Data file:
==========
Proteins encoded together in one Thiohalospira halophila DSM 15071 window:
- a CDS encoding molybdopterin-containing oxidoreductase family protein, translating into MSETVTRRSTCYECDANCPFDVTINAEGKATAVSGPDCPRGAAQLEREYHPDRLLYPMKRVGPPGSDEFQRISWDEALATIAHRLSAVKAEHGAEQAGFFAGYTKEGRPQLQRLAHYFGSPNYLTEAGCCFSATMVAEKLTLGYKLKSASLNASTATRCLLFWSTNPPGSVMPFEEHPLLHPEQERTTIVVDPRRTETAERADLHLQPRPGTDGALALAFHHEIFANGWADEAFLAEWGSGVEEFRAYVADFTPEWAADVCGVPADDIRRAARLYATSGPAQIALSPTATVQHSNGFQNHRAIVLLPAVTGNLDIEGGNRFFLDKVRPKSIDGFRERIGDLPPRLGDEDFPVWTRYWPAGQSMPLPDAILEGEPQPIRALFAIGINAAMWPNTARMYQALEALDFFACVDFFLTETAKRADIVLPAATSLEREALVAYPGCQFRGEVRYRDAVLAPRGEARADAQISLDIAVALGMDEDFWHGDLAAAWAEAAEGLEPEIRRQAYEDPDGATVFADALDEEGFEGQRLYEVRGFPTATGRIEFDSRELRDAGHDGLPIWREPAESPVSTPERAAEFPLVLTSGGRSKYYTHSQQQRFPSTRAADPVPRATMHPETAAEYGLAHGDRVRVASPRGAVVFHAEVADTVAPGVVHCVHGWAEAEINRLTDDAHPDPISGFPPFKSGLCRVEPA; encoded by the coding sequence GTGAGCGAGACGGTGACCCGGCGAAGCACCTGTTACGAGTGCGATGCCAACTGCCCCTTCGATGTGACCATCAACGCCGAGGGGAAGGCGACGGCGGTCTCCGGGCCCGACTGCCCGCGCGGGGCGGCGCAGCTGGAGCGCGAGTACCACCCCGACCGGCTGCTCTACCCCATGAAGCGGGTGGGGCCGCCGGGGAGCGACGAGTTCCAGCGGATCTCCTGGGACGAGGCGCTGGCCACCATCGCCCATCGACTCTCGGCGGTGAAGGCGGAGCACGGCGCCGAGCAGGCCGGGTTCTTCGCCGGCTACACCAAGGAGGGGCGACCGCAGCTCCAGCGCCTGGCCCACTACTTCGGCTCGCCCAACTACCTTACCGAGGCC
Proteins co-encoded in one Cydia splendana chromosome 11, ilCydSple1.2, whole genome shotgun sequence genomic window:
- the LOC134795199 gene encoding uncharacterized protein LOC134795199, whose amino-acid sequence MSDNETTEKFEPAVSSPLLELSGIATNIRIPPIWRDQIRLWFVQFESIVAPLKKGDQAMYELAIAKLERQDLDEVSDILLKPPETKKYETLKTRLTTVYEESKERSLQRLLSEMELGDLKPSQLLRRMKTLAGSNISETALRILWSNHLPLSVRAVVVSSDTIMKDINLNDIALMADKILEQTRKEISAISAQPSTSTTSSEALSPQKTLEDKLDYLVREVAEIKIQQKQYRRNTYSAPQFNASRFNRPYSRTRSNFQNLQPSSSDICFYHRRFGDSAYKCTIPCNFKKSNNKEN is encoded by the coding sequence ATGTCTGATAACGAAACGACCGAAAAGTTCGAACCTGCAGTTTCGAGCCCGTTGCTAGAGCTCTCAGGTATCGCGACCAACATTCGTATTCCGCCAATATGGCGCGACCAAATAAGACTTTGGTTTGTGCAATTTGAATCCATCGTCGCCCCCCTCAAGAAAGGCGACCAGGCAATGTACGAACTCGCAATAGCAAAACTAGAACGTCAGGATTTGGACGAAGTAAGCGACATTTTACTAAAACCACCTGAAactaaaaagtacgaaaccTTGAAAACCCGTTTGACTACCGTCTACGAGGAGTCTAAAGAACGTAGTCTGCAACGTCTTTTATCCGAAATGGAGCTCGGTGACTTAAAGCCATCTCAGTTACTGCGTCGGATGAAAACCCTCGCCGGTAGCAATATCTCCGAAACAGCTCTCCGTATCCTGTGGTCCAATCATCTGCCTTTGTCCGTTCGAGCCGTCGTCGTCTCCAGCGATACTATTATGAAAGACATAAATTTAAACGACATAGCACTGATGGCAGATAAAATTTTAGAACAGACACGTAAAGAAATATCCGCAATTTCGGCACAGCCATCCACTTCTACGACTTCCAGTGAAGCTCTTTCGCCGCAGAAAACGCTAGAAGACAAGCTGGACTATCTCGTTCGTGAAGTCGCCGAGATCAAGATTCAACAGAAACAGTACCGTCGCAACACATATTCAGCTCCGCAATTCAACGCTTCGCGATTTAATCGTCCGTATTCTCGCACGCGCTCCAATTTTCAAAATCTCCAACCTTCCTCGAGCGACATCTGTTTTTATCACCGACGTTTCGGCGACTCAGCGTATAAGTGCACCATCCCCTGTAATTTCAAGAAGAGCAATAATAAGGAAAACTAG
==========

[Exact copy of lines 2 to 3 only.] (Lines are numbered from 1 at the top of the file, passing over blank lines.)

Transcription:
- a CDS encoding molybdopterin-containing oxidoreductase family protein, translating into MSETVTRRSTCYECDANCPFDVTINAEGKATAVSGPDCPRGAAQLEREYHPDRLLYPMKRVGPPGSDEFQRISWDEALATIAHRLSAVKAEHGAEQAGFFAGYTKEGRPQLQRLAHYFGSPNYLTEAGCCFSATMVAEKLTLGYKLKSASLNASTATRCLLFWSTNPPGSVMPFEEHPLLHPEQERTTIVVDPRRTETAERADLHLQPRPGTDGALALAFHHEIFANGWADEAFLAEWGSGVEEFRAYVADFTPEWAADVCGVPADDIRRAARLYATSGPAQIALSPTATVQHSNGFQNHRAIVLLPAVTGNLDIEGGNRFFLDKVRPKSIDGFRERIGDLPPRLGDEDFPVWTRYWPAGQSMPLPDAILEGEPQPIRALFAIGINAAMWPNTARMYQALEALDFFACVDFFLTETAKRADIVLPAATSLEREALVAYPGCQFRGEVRYRDAVLAPRGEARADAQISLDIAVALGMDEDFWHGDLAAAWAEAAEGLEPEIRRQAYEDPDGATVFADALDEEGFEGQRLYEVRGFPTATGRIEFDSRELRDAGHDGLPIWREPAESPVSTPERAAEFPLVLTSGGRSKYYTHSQQQRFPSTRAADPVPRATMHPETAAEYGLAHGDRVRVASPRGAVVFHAEVADTVAPGVVHCVHGWAEAEINRLTDDAHPDPISGFPPFKSGLCRVEPA; encoded by the coding sequence GTGAGCGAGACGGTGACCCGGCGAAGCACCTGTTACGAGTGCGATGCCAACTGCCCCTTCGATGTGACCATCAACGCCGAGGGGAAGGCGACGGCGGTCTCCGGGCCCGACTGCCCGCGCGGGGCGGCGCAGCTGGAGCGCGAGTACCACCCCGACCGGCTGCTCTACCCCATGAAGCGGGTGGGGCCGCCGGGGAGCGACGAGTTCCAGCGGATCTCCTGGGACGAGGCGCTGGCCACCATCGCCCATCGACTCTCGGCGGTGAAGGCGGAGCACGGCGCCGAGCAGGCCGGGTTCTTCGCCGGCTACACCAAGGAGGGGCGACCGCAGCTCCAGCGCCTGGCCCACTACTTCGGCTCGCCCAACTACCTTACCGAGGCC
Proteins co-encoded in one Cydia splendana chromosome 11, ilCydSple1.2, whole genome shotgun sequence genomic window: